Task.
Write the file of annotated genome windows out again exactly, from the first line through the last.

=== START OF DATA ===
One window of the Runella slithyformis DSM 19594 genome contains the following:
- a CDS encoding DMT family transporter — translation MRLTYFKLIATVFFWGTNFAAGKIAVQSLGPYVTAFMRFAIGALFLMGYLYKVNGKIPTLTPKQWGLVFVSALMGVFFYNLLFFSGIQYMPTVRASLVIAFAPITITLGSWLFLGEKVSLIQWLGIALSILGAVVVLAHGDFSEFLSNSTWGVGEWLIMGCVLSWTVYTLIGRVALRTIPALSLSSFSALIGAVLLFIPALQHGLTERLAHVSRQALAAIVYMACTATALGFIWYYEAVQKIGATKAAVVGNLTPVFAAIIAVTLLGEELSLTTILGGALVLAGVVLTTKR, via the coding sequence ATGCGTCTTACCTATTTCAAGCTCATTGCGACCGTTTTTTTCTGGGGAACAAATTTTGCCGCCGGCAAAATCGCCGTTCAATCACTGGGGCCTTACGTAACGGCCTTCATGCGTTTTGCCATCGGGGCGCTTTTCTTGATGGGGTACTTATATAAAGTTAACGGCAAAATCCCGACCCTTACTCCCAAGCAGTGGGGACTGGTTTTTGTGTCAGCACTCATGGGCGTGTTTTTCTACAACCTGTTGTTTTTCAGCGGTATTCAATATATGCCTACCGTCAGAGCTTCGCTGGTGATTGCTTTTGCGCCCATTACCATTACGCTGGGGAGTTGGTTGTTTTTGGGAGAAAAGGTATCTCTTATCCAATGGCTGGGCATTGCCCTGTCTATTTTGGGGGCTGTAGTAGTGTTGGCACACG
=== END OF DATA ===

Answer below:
One window of the Runella slithyformis DSM 19594 genome contains the following:
- a CDS encoding DMT family transporter — translation MRLTYFKLIATVFFWGTNFAAGKIAVQSLGPYVTAFMRFAIGALFLMGYLYKVNGKIPTLTPKQWGLVFVSALMGVFFYNLLFFSGIQYMPTVRASLVIAFAPITITLGSWLFLGEKVSLIQWLGIALSILGAVVVLAHGDFSEFLSNSTWGVGEWLIMGCVLSWTVYTLIGRVALRTIPALSLSSFSALIGAVLLFIPALQHGLTERLAHVSRQALAAIVYMACTATALGFIWYYEAVQKIGATKAAVVGNLTPVFAAIIAVTLLGEELSLTTILGGALVLAGVVLTTKR, via the coding sequence ATGCGTCTTACCTATTTCAAGCTCATTGCGACCGTTTTTTTCTGGGGAACAAATTTTGCCGCCGGCAAAATCGCCGTTCAATCACTGGGGCCTTACGTAACGGCCTTCATGCGTTTTGCCATCGGGGCGCTTTTCTTGATGGGGTACTTATATAAAGTTAACGGCAAAATCCCGACCCTTACTCCCAAGCAGTGGGGACTGGTTTTTGTGTCAGCACTCATGGGCGTGTTTTTCTACAACCTGTTGTTTTTCAGCGGTATTCAATATATGCCTACCGTCAGAGCTTCGCTGGTGATTGCTTTTGCGCCCATTACCATTACGCTGGGGAGTTGGTTGTTTTTGGGAGAAAAGGTATCTCTTATCCAATGGCTGGGCATTGCCCTGTCTATTTTGGGGGCTGTAGTAGTGTTGGCACACG